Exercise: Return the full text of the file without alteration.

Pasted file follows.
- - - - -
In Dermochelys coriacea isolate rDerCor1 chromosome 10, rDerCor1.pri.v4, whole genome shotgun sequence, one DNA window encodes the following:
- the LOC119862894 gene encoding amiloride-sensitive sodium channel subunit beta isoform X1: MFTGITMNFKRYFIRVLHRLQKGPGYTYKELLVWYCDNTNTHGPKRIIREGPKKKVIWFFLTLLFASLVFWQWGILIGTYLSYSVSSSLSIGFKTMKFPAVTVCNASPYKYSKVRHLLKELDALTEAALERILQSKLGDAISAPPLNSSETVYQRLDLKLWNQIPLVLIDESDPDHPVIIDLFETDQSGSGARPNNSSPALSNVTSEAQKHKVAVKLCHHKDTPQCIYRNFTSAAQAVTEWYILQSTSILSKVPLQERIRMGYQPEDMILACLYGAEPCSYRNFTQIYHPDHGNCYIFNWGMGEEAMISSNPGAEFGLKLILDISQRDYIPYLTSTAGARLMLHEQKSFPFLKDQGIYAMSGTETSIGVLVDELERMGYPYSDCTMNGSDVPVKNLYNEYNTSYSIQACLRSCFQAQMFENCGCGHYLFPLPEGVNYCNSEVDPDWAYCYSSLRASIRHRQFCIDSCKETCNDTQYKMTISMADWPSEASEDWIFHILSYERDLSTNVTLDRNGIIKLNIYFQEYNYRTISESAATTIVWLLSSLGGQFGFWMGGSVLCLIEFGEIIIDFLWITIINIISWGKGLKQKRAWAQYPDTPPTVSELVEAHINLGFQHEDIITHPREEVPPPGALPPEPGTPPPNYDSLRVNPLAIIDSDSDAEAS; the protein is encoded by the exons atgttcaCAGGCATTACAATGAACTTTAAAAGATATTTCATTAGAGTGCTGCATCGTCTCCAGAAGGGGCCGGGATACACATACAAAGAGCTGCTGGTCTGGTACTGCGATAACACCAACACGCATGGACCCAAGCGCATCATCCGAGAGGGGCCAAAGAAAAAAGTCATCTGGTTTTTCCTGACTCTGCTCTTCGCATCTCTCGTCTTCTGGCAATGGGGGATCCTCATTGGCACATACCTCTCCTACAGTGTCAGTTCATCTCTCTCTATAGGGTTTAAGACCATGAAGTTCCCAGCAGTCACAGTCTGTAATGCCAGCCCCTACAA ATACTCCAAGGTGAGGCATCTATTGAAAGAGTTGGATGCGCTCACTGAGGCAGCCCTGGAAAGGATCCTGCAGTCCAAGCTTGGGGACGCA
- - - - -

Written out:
In Dermochelys coriacea isolate rDerCor1 chromosome 10, rDerCor1.pri.v4, whole genome shotgun sequence, one DNA window encodes the following:
- the LOC119862894 gene encoding amiloride-sensitive sodium channel subunit beta isoform X1: MFTGITMNFKRYFIRVLHRLQKGPGYTYKELLVWYCDNTNTHGPKRIIREGPKKKVIWFFLTLLFASLVFWQWGILIGTYLSYSVSSSLSIGFKTMKFPAVTVCNASPYKYSKVRHLLKELDALTEAALERILQSKLGDAISAPPLNSSETVYQRLDLKLWNQIPLVLIDESDPDHPVIIDLFETDQSGSGARPNNSSPALSNVTSEAQKHKVAVKLCHHKDTPQCIYRNFTSAAQAVTEWYILQSTSILSKVPLQERIRMGYQPEDMILACLYGAEPCSYRNFTQIYHPDHGNCYIFNWGMGEEAMISSNPGAEFGLKLILDISQRDYIPYLTSTAGARLMLHEQKSFPFLKDQGIYAMSGTETSIGVLVDELERMGYPYSDCTMNGSDVPVKNLYNEYNTSYSIQACLRSCFQAQMFENCGCGHYLFPLPEGVNYCNSEVDPDWAYCYSSLRASIRHRQFCIDSCKETCNDTQYKMTISMADWPSEASEDWIFHILSYERDLSTNVTLDRNGIIKLNIYFQEYNYRTISESAATTIVWLLSSLGGQFGFWMGGSVLCLIEFGEIIIDFLWITIINIISWGKGLKQKRAWAQYPDTPPTVSELVEAHINLGFQHEDIITHPREEVPPPGALPPEPGTPPPNYDSLRVNPLAIIDSDSDAEAS; the protein is encoded by the exons atgttcaCAGGCATTACAATGAACTTTAAAAGATATTTCATTAGAGTGCTGCATCGTCTCCAGAAGGGGCCGGGATACACATACAAAGAGCTGCTGGTCTGGTACTGCGATAACACCAACACGCATGGACCCAAGCGCATCATCCGAGAGGGGCCAAAGAAAAAAGTCATCTGGTTTTTCCTGACTCTGCTCTTCGCATCTCTCGTCTTCTGGCAATGGGGGATCCTCATTGGCACATACCTCTCCTACAGTGTCAGTTCATCTCTCTCTATAGGGTTTAAGACCATGAAGTTCCCAGCAGTCACAGTCTGTAATGCCAGCCCCTACAA ATACTCCAAGGTGAGGCATCTATTGAAAGAGTTGGATGCGCTCACTGAGGCAGCCCTGGAAAGGATCCTGCAGTCCAAGCTTGGGGACGCA